- each partner has an equal right to participate in the management and control of the partnership business, and is jointly and severally liable for the partnership’s liabilities;
- partnership is defined as "the relation which subsists between persons carrying on a business in common with a view of profit";
- a General Partnership has no separate legal personality under the law. It exists in aggregate with each of the partners acting as agent of the others;
- General Partnerships are treated as being transparent for tax purposes, meaning the activities of the partnership are treated as carried on by the individual partners and not by the partnership as a body. The partners are taxed individually on their share of the profits or losses; and
- a general partnership is automatically dissolved on the death or bankruptcy of any partner.
A Limited Partnership is similar in many respects to a General Partnership. However, unlike a General Partnership, a Limited Partnership has one or more partners that cannot participate in the management and control of the partnership's business and that (generally) have limited liability in respect of the debts and obligations of the partnership (a "Limited Partner"). Each Limited Partnership must also have at least one partner that has unlimited liability for the partnership’s debts and obligations and responsibility for most of the management of the partnership’s business (a "General Partner"). A General Partner can be either an individual, a corporation or in some jurisdictions another partnership. A Limited Partner that for any reason becomes involved in the management and operation of the partnership can be deemed to be acting as the General Partner and thereby lose its limited liability status, although in some jurisdictions (including Cayman in relation to ELPs) this rule has been relaxed.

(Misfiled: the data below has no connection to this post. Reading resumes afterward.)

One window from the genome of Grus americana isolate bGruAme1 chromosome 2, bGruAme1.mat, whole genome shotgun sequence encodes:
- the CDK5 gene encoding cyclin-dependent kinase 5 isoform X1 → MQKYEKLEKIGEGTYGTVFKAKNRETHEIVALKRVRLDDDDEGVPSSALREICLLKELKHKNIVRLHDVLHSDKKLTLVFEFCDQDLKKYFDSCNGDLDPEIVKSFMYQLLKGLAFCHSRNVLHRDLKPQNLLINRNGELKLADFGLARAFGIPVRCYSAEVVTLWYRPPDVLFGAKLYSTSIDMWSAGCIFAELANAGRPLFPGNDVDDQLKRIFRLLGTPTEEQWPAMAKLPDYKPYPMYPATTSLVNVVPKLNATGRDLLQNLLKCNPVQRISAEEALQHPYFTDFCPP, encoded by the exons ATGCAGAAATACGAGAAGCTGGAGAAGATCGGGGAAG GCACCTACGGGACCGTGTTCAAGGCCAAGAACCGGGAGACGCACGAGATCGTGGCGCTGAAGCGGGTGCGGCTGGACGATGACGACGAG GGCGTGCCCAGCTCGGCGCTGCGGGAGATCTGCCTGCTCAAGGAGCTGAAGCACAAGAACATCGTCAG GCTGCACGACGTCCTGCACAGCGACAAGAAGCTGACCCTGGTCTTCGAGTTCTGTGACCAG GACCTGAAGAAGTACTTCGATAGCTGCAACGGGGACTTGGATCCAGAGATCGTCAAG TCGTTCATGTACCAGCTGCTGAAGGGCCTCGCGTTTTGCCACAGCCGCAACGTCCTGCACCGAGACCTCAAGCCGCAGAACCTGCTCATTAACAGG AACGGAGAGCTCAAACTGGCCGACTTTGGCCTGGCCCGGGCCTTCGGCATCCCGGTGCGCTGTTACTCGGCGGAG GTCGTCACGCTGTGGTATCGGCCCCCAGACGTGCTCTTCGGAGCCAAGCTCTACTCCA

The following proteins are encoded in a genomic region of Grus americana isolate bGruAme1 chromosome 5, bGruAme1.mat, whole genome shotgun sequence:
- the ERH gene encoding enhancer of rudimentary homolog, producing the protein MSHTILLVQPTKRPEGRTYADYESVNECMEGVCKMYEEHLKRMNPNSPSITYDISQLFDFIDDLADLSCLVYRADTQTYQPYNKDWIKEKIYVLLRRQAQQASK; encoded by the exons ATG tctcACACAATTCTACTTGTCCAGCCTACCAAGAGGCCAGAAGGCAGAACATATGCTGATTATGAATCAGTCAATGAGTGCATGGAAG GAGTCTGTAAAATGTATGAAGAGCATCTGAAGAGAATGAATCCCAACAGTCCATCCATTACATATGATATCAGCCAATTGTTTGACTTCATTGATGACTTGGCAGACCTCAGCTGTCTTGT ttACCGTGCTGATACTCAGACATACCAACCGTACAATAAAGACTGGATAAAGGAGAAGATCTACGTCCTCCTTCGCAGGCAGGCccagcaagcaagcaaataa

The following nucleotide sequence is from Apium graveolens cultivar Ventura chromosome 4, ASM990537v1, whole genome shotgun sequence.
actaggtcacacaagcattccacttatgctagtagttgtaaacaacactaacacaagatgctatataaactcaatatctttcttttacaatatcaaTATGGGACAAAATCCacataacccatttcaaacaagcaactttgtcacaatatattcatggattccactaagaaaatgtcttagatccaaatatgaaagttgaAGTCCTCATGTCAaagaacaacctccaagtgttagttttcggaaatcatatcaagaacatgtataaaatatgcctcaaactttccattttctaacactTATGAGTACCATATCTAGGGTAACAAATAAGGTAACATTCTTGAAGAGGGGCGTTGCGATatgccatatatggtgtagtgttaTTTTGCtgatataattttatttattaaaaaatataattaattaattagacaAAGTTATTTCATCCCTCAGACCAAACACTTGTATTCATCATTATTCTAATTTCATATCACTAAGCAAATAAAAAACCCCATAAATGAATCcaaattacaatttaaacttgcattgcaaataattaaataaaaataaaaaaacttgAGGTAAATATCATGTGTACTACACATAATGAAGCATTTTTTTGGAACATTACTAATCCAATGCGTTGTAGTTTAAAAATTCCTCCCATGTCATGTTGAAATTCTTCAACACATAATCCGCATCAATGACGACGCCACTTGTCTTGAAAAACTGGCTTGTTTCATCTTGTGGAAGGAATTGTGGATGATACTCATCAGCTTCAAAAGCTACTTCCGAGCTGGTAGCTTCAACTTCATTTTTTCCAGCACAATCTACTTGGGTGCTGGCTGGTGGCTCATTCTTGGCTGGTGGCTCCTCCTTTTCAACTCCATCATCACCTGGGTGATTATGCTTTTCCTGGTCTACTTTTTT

The Limited Partnership did not exist at common law and was created in England by the 1907 Act. According to sections 5 and 6 of the 1907 Act:
- a Limited Partnership must be registered with the Registrar;
- a Limited Partner may not withdraw his capital contribution during the life of the partnership (and remains liable to repay it if he does);